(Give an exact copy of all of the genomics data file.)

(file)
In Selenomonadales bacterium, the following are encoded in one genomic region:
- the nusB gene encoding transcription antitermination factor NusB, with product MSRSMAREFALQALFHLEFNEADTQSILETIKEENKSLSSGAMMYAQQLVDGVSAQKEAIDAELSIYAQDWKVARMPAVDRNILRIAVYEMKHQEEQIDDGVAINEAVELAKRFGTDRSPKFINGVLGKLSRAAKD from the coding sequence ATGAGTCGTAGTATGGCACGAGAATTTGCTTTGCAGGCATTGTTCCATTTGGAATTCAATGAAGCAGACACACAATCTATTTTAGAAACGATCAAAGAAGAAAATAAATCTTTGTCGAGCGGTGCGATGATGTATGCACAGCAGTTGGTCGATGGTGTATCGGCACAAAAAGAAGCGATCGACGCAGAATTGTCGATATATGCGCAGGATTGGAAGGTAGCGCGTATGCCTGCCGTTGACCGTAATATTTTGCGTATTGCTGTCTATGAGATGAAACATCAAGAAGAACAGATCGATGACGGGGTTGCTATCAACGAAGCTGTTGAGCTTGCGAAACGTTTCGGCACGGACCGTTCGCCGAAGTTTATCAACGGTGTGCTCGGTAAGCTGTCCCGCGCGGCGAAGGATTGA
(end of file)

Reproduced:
In Selenomonadales bacterium, the following are encoded in one genomic region:
- the nusB gene encoding transcription antitermination factor NusB, with product MSRSMAREFALQALFHLEFNEADTQSILETIKEENKSLSSGAMMYAQQLVDGVSAQKEAIDAELSIYAQDWKVARMPAVDRNILRIAVYEMKHQEEQIDDGVAINEAVELAKRFGTDRSPKFINGVLGKLSRAAKD from the coding sequence ATGAGTCGTAGTATGGCACGAGAATTTGCTTTGCAGGCATTGTTCCATTTGGAATTCAATGAAGCAGACACACAATCTATTTTAGAAACGATCAAAGAAGAAAATAAATCTTTGTCGAGCGGTGCGATGATGTATGCACAGCAGTTGGTCGATGGTGTATCGGCACAAAAAGAAGCGATCGACGCAGAATTGTCGATATATGCGCAGGATTGGAAGGTAGCGCGTATGCCTGCCGTTGACCGTAATATTTTGCGTATTGCTGTCTATGAGATGAAACATCAAGAAGAACAGATCGATGACGGGGTTGCTATCAACGAAGCTGTTGAGCTTGCGAAACGTTTCGGCACGGACCGTTCGCCGAAGTTTATCAACGGTGTGCTCGGTAAGCTGTCCCGCGCGGCGAAGGATTGA